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Richard Rotunno
,
William C. Skamarock
, and
Chris Snyder

Abstract

A comparative analysis of simulations of baroclinic waves with and without surface drag is presented, with particular reference to surface features. As in recent studies, the present simulations show that, compared to simulations with no drag, those with surface drag are less inclined to develop a secluded warm sector, and that drag weakens the warm front while the cold front remains strong. The authors demonstrate that analogous effects occur when Ekman pumping is used in nonlinear quasigeostrophic numerical simulations of unstable baroclinic waves in a channel. However, since the quasigeostrophic model produces symmetric highs and lows in the unstable baroclinic wave, the cold and warm fronts are therefore also symmetric and hence equally affected by the Ekman pumping. The different effect that friction has on the warm front with respect to the cold front in the primitive-equation simulations is fundamentally related to the tendency for the lows to be strong and narrow and the highs weak and broad, and for the warm front to form just north of, and extend eastward from, the low, while the cold front extends between the high and the low. The authors’ thesis is that the Ekman pumping associated with the low, at the location where the warm front would form in the absence of surface friction, acts to resist the formation of the warm front, while the cold front, positioned between the high and the low where Ekman pumping associated with the baroclinic wave is weak, is therefore relatively unaffected.

Given the weakness of Ekman pumping associated with the baroclinic wave in the vicinity of the incipient cold front, the present simulations indicate that cold frontogenesis occurs in the drag case in much the same way as in the no-drag case. Present analysis shows that the horizontal advection creating the cold front is a combination of geostrophic and ageostrophic effects. A portion of the ageostrophic frontogenesis is a response to geostrophic frontogenesis, as in the case without surface drag; however with surface drag, a significant portion of the cross-front ageostrophic flow is due to the Ekman layer associated with the front itself.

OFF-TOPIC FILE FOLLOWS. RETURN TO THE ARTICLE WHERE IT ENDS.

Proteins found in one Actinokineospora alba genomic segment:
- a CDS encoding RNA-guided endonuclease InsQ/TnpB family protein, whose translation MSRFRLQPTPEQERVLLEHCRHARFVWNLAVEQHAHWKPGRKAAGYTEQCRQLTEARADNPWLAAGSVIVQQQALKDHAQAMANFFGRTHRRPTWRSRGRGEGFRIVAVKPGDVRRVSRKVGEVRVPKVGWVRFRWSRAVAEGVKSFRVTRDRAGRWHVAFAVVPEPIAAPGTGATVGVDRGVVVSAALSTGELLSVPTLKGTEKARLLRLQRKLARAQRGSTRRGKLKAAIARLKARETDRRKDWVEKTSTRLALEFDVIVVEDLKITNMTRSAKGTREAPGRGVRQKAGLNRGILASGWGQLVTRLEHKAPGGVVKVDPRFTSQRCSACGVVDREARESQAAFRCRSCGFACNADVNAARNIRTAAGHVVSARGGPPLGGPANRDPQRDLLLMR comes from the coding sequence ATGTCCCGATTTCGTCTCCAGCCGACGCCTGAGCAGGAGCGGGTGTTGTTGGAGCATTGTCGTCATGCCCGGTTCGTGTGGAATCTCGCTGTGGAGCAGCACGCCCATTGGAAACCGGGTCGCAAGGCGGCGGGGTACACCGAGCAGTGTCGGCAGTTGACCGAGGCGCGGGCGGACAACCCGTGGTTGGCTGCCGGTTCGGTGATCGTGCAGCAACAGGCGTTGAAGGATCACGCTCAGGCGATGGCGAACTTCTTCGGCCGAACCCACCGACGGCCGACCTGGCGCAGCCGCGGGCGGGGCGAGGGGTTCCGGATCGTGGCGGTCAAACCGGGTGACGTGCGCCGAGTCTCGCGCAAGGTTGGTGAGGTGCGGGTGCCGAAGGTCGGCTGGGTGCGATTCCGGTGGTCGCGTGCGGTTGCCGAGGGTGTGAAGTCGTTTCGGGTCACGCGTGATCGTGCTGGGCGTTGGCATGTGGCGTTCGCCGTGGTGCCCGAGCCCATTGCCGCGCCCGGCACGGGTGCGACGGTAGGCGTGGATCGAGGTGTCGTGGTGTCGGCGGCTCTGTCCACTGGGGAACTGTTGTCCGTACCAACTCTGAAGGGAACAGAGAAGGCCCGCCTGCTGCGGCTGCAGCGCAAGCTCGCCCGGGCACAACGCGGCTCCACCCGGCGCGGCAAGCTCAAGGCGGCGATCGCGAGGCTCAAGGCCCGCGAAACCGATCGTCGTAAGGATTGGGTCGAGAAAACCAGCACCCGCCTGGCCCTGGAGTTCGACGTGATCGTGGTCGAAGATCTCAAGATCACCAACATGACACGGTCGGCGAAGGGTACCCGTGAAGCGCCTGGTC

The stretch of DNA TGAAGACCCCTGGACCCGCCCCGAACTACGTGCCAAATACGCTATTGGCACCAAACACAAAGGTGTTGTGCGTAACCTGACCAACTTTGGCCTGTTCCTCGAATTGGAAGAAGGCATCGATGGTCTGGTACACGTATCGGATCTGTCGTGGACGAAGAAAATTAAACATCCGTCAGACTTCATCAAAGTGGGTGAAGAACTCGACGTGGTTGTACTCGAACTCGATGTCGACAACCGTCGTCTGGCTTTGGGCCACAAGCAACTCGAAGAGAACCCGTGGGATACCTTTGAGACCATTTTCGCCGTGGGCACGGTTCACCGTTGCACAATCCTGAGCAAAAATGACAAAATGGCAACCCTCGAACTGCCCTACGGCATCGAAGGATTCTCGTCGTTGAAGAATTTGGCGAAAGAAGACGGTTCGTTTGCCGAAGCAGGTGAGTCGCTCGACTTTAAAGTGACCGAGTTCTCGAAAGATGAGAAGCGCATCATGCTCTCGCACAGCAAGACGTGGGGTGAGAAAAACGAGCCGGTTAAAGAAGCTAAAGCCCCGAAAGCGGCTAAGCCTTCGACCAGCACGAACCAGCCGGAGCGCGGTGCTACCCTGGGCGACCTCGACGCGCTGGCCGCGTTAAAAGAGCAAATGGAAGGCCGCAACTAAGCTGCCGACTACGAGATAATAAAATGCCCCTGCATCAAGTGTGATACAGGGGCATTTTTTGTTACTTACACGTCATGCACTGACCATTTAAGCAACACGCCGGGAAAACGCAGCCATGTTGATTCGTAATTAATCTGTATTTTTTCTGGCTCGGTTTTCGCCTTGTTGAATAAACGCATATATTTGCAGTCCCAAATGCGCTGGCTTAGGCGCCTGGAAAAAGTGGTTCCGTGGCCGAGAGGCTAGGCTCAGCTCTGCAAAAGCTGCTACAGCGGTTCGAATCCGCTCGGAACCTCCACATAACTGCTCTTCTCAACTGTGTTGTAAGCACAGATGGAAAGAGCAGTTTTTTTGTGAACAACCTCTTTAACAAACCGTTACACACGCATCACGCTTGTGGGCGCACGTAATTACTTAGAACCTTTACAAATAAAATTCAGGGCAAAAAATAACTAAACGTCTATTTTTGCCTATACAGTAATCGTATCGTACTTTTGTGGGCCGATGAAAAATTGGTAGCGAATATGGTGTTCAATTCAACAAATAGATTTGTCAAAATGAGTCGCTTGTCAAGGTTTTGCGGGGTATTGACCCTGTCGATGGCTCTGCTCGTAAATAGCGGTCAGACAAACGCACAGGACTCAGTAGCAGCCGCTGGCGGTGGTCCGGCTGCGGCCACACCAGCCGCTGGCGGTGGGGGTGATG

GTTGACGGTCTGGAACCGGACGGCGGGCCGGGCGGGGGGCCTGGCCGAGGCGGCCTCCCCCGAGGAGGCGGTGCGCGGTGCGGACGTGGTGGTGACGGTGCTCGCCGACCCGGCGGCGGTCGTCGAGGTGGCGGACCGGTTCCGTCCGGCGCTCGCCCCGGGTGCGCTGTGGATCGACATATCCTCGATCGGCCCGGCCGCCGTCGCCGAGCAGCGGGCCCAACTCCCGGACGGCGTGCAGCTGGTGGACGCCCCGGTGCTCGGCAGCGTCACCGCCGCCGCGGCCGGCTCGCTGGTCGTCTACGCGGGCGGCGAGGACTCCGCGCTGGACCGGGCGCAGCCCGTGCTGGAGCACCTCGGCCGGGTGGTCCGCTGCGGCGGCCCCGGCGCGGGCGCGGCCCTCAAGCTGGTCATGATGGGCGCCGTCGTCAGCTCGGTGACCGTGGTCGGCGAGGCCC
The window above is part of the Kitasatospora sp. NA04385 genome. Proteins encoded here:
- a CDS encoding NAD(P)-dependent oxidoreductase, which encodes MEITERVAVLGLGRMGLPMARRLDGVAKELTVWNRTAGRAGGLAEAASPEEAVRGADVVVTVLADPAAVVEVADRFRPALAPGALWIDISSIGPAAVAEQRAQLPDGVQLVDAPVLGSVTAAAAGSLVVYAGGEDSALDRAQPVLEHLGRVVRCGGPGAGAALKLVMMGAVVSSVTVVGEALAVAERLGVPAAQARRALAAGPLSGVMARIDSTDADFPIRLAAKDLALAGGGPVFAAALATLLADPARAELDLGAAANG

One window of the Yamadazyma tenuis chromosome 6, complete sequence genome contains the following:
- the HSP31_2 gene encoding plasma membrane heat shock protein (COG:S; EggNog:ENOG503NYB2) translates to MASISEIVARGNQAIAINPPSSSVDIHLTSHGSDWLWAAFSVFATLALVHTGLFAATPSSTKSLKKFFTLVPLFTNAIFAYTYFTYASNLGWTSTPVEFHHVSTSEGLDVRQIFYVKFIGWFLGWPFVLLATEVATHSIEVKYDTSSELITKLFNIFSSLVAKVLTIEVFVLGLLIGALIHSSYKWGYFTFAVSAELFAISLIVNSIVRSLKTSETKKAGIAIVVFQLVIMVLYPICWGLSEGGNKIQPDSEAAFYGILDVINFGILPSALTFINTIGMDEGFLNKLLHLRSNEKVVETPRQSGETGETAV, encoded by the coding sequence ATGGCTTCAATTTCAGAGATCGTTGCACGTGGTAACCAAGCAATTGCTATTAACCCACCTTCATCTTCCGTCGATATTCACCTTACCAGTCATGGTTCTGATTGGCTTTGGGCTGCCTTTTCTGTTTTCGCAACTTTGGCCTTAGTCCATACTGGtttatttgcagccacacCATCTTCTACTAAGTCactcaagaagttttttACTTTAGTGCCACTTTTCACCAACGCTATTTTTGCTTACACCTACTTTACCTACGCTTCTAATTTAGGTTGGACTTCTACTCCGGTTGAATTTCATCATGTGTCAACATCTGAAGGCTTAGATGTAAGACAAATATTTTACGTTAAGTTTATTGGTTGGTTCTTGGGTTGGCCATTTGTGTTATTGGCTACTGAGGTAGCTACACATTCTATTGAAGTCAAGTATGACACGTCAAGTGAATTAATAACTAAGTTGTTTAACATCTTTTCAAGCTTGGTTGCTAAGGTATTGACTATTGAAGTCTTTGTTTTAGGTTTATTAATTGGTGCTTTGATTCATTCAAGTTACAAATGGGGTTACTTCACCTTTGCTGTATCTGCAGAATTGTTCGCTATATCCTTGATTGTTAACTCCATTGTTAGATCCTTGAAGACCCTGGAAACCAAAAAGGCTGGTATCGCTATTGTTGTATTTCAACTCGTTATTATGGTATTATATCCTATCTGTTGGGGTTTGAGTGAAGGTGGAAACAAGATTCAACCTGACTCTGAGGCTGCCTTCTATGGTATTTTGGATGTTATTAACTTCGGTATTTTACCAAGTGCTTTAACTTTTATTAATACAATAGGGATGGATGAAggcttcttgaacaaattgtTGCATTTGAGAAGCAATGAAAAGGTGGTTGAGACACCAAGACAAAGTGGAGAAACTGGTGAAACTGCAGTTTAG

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Richard Rotunno
,
William C. Skamarock
, and
Chris Snyder

Abstract

Using a primitive equation (PE) model, we revisit two canonical flows that were previously studied using a semigeostrophic equation (SG) model. In a previous paper, the authors showed that the PE and the SG models can have significantly different versions of the large-scale dynamics—here they report on the implications of this difference for frontogenesis. The program for the study of frontogenesis developed by B. J. Hoskins and collaborators is followed to show how, in the PE version of the canonical cases, the surface warm front develops before the cold front, and why the upper-level front is a long, nearly continuous feature going from ridge to trough. The frontogenesis experienced by an air parcel is computed following the parcel to illustrate better the mechanisms involved. As the present calculations are carried out longer than most previous ones, the relation of the upper frontogenesis to the formation of the upper-level “cutoff” cyclone is also examined. Trajectory and three-dimensional graphical analyses show, with respect to the latter, the extreme distortions of the isentropic surfaces and mixing-induced variations in the potential vorticity field.

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Chris Snyder
,
William C. Skamarock
, and
Richard Rotunno

Abstract

A nonhydrostatic numerical model is used to simulate two-dimensional frontogenesis forced by either horizontal deformation or shear. Both inviscid frontogenesis prior to frontal collapse and frontogenesis with horizontal diffusion following collapse are considered. The numerical solutions generally agree well with semigeostrophic (SG) theory, though differences can be substantial for intense fronts. Certain deviations from SG that have been previously discussed in the literature area, upon closer examination, associated with spurious gravity waves produced by inadequate resolution or by the initialization of the numerical model. Even when spurious waves are eliminated, however, significant deviations from SG still exist: gravity waves are emitted by the frontogenesis when the cross-front scale becomes sufficiently small, and higher-order corrections to SG may also be present. In the postcollapse solutions (where they are most prominent), the emitted waves are stationary with respect to the front and lead to a band of increased low-level ascent just ahead of the surface front. It is suggested here that, when small, the deviations from SG arise as the linear forced response to the cross-front accelerations neglected by SG.

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Gregory J. Hakim